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November 10, 1951


JAMA. 1951;147(11):1054. doi:10.1001/jama.1951.03670280056015

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In the past few years, one of the most important public relations accomplishments of the medical profession has been the establishment of grievance committees. Physicians have come to realize that patients must have an outlet for their just complaints, and that the profession must take the lead in ferreting out doctors who refuse to abide by the Code of Ethics.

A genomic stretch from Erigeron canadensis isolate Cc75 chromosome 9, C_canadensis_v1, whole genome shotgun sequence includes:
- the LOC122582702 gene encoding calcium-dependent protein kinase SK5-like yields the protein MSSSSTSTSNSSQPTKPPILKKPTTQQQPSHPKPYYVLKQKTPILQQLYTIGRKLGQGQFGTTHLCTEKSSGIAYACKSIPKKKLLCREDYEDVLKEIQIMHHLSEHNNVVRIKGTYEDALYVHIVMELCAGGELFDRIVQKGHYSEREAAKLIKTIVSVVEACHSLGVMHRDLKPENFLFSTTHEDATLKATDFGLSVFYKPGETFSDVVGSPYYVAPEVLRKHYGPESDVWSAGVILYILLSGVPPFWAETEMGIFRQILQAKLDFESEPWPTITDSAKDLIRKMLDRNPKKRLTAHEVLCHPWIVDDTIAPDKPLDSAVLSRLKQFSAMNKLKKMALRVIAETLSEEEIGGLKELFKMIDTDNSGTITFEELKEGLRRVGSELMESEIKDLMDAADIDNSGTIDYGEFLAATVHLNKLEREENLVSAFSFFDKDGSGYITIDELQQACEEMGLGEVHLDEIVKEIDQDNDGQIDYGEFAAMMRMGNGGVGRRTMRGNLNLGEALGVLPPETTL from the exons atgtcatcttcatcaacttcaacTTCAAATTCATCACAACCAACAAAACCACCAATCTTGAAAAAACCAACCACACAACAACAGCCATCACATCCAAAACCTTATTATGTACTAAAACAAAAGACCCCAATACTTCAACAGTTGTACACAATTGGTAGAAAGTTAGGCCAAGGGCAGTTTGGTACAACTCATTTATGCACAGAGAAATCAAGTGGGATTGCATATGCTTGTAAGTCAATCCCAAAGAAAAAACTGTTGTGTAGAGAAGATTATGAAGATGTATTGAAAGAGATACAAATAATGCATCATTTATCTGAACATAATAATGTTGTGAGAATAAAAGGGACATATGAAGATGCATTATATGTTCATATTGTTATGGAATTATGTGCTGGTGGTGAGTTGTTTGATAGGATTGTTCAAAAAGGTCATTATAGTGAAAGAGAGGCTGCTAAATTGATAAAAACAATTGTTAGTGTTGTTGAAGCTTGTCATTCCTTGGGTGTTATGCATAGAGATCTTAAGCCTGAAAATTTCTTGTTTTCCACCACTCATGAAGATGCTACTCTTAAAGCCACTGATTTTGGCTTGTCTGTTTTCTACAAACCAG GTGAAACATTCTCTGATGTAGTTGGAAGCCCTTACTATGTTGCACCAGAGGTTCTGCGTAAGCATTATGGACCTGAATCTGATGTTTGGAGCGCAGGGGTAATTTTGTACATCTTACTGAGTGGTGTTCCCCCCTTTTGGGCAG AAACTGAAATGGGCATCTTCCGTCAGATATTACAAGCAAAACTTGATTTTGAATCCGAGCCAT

Grievance committees have done another thing for the profession. In community after community they have provided a listening post for public relations problems. When complaints over a period of time are tabulated, it is possible to determine trends and to seek ways to prevent recurrence of such grievances. Soon after the committees began functioning, it became apparent that the vast majority of patients' grievances against their doctors stemmed from one thing—misunderstanding. Time and time again patients had gone to a medical society grievance committee complaining of overcharging, only to find

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